County commissioners want to save old bridge in city
Updated On: Oct 10 2013 04:17:47 PM CDT
A majority of Lehigh County commissioners want to see an old bridge in Allentown preserved and repaired, rather than replaced.
By a 7-2 vote Wednesday night, commissioners rejected hiring an engineer to begin design work aimed at replacing the Reading Road Bridge.
The stone arch bridge, which may be nearly 200 years old, spans Cedar Creek at the foot of West Walnut Street in the city's West End.
The commissioners favored preservation despite a recommendation from Glenn Solt, the county's general services director, that "to spend money rehabbing this bridge is to waste money. I do not waste taxpayers' money."
It makes more sense to replace the bridge, confirmed County Executive Matthew Croslis. "It will cost us a little more now, but it will save us more in the long run."
"We have to preserve our history," said Commissioner Percy Dougherty.
"It is not historic, it is old," said Solt.
"We have an opportunity to preserve something here that is historic, contrary to what Glenn thinks," said Commissioner Michael Schware.
Solt said that is not his opinion, indicating potential funding sources determined the bridge does not qualify as an historical structure.
Supporting replacement were Commissioners Dan McCarthy and David Jones, the only Democrats. Jones said he voted yes because "it's never good to spend money twice."
If the bridge is rehabbed rather than replaced, "I don't know how long the repairs will last," said Solt. "They may last two years or six months."
Solt said the estimated cost to get the existing bridge "operational" is about $379,000, not including engineering costs. He guessed the total cost could be $500,000.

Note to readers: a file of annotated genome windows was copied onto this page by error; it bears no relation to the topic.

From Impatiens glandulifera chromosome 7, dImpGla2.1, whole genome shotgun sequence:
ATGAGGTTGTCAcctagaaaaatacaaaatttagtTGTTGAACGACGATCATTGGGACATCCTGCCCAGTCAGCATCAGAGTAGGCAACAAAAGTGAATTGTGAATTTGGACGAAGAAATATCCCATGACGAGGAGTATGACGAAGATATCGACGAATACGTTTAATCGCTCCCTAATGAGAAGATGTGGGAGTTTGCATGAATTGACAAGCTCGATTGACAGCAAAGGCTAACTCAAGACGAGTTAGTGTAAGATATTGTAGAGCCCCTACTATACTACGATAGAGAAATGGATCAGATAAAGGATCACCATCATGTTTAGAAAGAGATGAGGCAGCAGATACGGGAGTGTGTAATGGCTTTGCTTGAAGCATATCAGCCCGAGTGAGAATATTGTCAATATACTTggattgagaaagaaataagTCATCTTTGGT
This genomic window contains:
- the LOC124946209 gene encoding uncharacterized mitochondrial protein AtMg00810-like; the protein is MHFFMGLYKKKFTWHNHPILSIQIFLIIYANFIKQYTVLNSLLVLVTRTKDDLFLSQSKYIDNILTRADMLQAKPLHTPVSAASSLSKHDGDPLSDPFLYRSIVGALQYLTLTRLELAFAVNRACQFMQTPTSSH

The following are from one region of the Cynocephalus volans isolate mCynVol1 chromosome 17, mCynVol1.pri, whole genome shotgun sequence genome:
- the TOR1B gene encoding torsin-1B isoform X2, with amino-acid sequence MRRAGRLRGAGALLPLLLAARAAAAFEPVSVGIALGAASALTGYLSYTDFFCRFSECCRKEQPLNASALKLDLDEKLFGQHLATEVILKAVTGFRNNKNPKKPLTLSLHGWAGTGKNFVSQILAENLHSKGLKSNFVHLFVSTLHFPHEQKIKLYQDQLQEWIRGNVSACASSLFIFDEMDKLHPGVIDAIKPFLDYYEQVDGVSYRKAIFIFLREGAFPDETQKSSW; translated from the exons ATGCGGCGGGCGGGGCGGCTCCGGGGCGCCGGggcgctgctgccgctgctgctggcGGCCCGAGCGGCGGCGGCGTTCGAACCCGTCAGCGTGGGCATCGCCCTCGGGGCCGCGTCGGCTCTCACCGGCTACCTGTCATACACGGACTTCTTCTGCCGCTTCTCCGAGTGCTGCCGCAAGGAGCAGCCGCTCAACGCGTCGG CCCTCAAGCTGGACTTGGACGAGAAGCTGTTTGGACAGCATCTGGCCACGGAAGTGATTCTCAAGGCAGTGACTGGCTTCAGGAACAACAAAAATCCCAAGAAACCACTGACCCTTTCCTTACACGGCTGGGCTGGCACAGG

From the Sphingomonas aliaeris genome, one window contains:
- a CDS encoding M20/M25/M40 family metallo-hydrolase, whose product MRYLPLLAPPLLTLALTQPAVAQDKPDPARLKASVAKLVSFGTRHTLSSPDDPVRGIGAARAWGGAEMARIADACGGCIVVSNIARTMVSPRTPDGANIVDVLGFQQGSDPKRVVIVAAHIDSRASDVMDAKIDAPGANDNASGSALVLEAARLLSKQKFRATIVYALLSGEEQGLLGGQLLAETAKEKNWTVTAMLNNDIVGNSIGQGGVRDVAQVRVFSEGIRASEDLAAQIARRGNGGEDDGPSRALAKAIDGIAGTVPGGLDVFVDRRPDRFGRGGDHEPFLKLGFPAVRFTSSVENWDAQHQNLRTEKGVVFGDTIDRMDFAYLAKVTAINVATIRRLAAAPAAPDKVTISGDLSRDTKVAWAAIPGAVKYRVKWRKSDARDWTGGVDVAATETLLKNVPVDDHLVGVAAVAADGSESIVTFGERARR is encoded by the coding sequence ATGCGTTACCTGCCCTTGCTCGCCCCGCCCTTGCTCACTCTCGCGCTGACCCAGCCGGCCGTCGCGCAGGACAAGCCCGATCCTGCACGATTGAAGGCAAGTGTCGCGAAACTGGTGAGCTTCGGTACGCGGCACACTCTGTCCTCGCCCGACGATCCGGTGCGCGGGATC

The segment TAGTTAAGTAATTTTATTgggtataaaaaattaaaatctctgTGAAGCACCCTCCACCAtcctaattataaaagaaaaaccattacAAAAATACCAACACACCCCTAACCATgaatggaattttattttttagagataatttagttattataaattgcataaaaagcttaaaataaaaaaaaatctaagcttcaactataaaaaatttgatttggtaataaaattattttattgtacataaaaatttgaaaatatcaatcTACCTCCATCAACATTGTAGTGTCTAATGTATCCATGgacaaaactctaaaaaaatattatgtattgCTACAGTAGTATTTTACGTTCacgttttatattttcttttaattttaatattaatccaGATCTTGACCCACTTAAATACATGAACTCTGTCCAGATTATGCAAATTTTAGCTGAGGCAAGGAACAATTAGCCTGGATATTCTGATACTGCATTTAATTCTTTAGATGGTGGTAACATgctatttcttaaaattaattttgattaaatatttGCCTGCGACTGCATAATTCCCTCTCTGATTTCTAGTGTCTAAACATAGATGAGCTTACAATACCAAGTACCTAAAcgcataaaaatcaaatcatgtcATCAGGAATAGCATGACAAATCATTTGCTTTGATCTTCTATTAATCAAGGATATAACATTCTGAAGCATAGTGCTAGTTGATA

He said replacing the bridge would cost $750,000.
Solt said a three-ton weight limit is posted on the bridge. "It cannot be downgraded further; it must be closed."
Solt warned if the county does nothing, the bridge will be ordered closed by the state. "That will happen sometime this month; we will close the bridge."
Solt said replacement would result in a bridge with no weight restrictions. But if it is repaired, some kind of weight restriction will remain.
Schware said some neighbors like a weight restriction on the bridge, because it keeps trucks out of the nearby Walnut Street neighborhood.
Solt said the state doesn't allow weight restrictions on a bridge to be used to keep trucks out of neighborhoods. But he said Allentown could restrict truck traffic on Walnut Street.
City resident Michael Molovinsky told commissioners the Reading Road span is one of the oldest bridges in Lehigh County. He said it was built in the 1820s, on the road between Easton and Reading. He suggested the bridge might last another 200 years.
Molovinsky noted it has outlasted the 15th Street Bridge over Little Lehigh Creek in Allentown, which was built in 1954 and is being replaced.
Commissioner Scott Ott said his amateur observation is that most of the bridges he's heard about "collapsing or having major problems in the modern era were built in the modern era."
Whether repaired or replaced, Solt said construction will begin in March 2014 and the work should be completed by next October.
Solt said the nearby Union Street bridge, which already is being replaced, won't reopen until late 2014.
Schware, who lives in that neighborhood, said: "We can't have two bridges closed at the same time." He noted both Raub Middle School and Union Terrace Elementary School are nearby.
Croslis agreed the county wants to avoid having both bridges closed at the same time.
The county executive said replacing the bridge is the quickest and most cost-effective solution, but told commissioners "if you want to repair it, that's fine. That's your choice."
The commissioners now will have to propose an amendment to the county's capital plan to authorize money to repair the bridge.
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